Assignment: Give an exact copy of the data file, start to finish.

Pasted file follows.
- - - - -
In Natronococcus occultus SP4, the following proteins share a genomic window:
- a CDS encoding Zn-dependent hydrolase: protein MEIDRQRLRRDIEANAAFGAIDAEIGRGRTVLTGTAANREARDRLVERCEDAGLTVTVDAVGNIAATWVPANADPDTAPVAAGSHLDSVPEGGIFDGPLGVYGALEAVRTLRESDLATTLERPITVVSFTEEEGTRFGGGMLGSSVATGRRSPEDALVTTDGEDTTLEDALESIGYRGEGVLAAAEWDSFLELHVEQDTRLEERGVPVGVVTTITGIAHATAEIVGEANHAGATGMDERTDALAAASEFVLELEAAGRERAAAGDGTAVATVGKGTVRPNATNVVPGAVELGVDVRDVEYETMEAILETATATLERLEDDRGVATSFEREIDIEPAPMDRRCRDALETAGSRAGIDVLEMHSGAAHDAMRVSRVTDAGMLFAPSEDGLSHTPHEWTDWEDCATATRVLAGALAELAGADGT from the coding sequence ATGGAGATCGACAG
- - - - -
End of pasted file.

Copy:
In Natronococcus occultus SP4, the following proteins share a genomic window:
- a CDS encoding Zn-dependent hydrolase: protein MEIDRQRLRRDIEANAAFGAIDAEIGRGRTVLTGTAANREARDRLVERCEDAGLTVTVDAVGNIAATWVPANADPDTAPVAAGSHLDSVPEGGIFDGPLGVYGALEAVRTLRESDLATTLERPITVVSFTEEEGTRFGGGMLGSSVATGRRSPEDALVTTDGEDTTLEDALESIGYRGEGVLAAAEWDSFLELHVEQDTRLEERGVPVGVVTTITGIAHATAEIVGEANHAGATGMDERTDALAAASEFVLELEAAGRERAAAGDGTAVATVGKGTVRPNATNVVPGAVELGVDVRDVEYETMEAILETATATLERLEDDRGVATSFEREIDIEPAPMDRRCRDALETAGSRAGIDVLEMHSGAAHDAMRVSRVTDAGMLFAPSEDGLSHTPHEWTDWEDCATATRVLAGALAELAGADGT from the coding sequence ATGGAGATCGACAG